Finest Hour 191, First Quarter 2021
Review by Barry Phipps
Barry Phipps is Director of Studies in the History of Art at Churchill College, Cambridge.
Paul Rafferty, Winston Churchill: Painting on the French Riviera, Unicorn, 2020, 208 pages, £35. ISBN 978–1913491093
In this lavish book, introduced by HRH the Prince of Wales, artist Paul Rafferty takes us on an exhilarating journey around the South of France. As a resident of the Riviera, Rafferty feels an enthusiasm for this region as compelling as Churchill’s own joyride in a paint box. It is clear from the outset that the author has revelled in tracking down the subjects of Churchill’s paintings, using every resource at his disposal to identify the point where the easel was positioned and the canvas was produced. The reader is carried along from Pont du Gard to Roquebrune, into Provence and Cannes, and every other important stop along the way of Churchill’s painterly travels. This trail is brought to life by detailed location information, historical documentary photographs, and rich biographical sketches, as well as insights into the influences, techniques and methods of the artist at work—and sometimes at play.
The mainstay of the book is a series of beautifully reproduced images of Churchill’s paintings positioned alongside lavish contemporary photographs. It is a voyage through the series of canvases Churchill produced in a part of France that he often visited and clearly adored. In so doing Rafferty places the reader both in front of the painting and amidst the landscape—albeit seventy or so years later—affording the opportunity to see the world as the painter saw it; watching the radiant sun as it dances and sparkles across the sea, or sitting in the dappled shade of a terrace looking out onto the dusky hills in the distance. As a result, one invariably reflects on both the artist’s choice of a particular point of view and the nature that he laboured hard to capture. Those in many ways are the legacies of this remarkable book.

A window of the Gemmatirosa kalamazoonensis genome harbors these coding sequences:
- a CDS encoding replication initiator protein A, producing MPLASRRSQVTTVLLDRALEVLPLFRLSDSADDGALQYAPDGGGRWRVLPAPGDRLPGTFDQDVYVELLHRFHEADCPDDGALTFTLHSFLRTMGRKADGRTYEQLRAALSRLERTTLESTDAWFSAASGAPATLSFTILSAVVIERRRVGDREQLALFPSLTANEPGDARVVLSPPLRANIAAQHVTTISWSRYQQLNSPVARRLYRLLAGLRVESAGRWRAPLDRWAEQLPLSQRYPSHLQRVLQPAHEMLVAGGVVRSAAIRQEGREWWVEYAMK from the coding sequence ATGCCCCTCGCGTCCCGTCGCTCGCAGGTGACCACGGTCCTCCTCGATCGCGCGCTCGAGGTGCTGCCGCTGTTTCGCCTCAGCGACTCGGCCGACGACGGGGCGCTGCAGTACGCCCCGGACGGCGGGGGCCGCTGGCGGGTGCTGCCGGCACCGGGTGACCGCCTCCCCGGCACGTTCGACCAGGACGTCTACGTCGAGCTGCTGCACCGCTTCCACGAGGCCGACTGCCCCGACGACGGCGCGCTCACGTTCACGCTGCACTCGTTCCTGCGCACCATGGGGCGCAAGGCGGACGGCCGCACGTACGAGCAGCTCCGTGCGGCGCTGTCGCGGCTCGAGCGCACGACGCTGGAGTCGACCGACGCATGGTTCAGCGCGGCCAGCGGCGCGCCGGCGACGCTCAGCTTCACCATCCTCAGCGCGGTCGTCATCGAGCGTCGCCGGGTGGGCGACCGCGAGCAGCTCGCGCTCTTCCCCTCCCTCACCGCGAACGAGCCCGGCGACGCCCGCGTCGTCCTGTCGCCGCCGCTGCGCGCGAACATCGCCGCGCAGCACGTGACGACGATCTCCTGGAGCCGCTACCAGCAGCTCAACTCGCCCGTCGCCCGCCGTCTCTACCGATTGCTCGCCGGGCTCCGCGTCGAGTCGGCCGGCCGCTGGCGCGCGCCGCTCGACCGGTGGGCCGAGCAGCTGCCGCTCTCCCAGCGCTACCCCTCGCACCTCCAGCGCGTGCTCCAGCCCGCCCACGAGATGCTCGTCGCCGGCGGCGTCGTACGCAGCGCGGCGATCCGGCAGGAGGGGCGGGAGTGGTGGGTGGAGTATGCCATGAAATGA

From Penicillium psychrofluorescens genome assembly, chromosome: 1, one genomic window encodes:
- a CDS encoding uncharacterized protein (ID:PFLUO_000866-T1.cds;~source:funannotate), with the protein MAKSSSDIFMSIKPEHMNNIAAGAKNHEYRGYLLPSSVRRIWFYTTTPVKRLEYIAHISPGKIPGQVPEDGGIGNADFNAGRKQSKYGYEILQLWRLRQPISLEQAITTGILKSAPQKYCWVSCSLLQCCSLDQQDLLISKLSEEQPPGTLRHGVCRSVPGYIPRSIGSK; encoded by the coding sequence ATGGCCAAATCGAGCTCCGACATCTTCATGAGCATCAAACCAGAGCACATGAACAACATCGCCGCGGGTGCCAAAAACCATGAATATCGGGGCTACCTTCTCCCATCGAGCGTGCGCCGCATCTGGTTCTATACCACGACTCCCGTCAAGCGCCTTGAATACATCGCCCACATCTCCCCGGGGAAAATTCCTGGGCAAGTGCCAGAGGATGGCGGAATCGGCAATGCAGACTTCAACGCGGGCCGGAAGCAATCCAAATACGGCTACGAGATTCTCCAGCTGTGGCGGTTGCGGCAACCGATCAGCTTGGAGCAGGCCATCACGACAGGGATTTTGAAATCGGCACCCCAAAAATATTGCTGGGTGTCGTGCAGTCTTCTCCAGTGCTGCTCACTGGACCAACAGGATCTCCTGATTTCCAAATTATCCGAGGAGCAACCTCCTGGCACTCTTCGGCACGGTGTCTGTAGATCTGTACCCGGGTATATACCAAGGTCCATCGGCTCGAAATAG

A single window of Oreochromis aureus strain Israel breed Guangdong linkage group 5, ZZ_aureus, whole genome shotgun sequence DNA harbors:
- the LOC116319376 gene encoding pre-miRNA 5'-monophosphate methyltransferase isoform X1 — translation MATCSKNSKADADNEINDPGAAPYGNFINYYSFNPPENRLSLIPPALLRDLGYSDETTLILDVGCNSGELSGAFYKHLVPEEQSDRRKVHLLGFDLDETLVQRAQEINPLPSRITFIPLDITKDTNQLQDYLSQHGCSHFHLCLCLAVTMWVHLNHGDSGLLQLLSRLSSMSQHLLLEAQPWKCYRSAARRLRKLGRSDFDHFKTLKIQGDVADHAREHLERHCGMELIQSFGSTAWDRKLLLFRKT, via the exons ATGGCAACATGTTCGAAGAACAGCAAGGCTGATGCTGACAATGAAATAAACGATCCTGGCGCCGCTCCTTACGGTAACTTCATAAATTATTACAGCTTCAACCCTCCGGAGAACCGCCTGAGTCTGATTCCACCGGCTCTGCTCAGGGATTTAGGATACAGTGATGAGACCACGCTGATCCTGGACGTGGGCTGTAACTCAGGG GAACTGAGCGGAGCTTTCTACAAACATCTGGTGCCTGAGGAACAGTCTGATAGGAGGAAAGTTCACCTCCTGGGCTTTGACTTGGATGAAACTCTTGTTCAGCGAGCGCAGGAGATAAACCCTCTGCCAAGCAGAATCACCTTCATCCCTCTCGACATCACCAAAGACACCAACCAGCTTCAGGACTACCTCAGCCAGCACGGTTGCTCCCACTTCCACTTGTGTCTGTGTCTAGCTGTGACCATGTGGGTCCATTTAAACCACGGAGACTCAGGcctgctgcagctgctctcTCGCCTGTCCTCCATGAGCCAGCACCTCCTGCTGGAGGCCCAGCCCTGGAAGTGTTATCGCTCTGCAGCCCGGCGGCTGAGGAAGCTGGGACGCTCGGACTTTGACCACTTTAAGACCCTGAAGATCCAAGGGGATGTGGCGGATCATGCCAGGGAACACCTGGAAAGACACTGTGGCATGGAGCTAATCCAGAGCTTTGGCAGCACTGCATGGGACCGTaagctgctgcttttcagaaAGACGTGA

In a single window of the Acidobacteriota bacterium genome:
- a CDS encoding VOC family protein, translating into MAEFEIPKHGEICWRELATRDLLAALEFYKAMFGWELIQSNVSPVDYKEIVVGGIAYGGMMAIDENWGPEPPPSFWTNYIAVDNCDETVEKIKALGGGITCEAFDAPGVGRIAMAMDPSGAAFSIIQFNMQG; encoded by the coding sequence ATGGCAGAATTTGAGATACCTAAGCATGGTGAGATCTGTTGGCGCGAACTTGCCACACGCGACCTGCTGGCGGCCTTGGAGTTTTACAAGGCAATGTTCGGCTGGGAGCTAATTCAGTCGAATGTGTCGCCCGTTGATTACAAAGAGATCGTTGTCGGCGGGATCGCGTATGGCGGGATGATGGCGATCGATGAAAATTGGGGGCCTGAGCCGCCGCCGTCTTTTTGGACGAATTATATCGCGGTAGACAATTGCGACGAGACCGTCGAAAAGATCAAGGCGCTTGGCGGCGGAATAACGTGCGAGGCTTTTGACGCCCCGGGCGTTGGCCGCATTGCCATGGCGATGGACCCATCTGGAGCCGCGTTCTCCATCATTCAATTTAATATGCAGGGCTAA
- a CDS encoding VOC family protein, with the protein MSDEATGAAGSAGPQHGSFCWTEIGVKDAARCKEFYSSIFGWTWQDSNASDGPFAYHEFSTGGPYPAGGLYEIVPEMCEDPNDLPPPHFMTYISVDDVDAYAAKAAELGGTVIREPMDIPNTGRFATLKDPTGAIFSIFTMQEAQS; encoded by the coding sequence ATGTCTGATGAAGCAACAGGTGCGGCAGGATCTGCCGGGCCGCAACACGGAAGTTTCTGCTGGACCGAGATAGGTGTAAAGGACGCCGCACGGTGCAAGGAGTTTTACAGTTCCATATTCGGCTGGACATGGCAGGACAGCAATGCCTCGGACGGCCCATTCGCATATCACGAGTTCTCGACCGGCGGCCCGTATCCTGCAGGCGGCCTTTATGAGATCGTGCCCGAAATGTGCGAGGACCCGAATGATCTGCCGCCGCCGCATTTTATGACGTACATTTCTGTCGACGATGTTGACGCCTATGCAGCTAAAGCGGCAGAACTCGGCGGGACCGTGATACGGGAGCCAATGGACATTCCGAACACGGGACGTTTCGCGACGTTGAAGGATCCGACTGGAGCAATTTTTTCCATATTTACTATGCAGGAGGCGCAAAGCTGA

Like Churchill, Rafferty paints the light of this region. Indeed, the South of France has been an inspiration for many of the most influential artists of the twentieth century: Cezanne, Monet, and the Fauves. The author goes on to discuss those artists who significantly affected Churchill’s painting style: William Nicholson, Julius Olsson, John Singer Sargent, and Walter Sickert, amongst others. He skilfully draws out technical aspects of painting employed by Churchill to render these views in energetic brushstrokes, offering detailed insights into the tools of his practice: easel, palette, paints, brushes, and even his eyeglasses.
Rafferty is a passionate observer of Churchill’s work, and as an accomplished painter in his own right, he makes an engaging tour guide. Yet, this is far from just a guidebook to the sites of Churchill’s paintings. The book is also a detective story. The “scoop” came when the author, during his research in the photographic archives held at Chartwell, chanced upon a photograph of a hitherto unattributed painting. In the chapter “Finding the Proof,” he rehearses the story of the painting featured on the BBC’s Fake or Fortune series, which has subsequently been authenticated and titled “St Paul de Vence, Fountain” (c. 1935) C547.
The book is about a particular artist working in a particular region of France, and perhaps most importantly, it is written by one artist in conversation with another through a shared love of painting, light, and place. Rafferty is enraptured by both Churchill and the French Riviera. It is the readers’ good fortune that he brings them along for the joyride.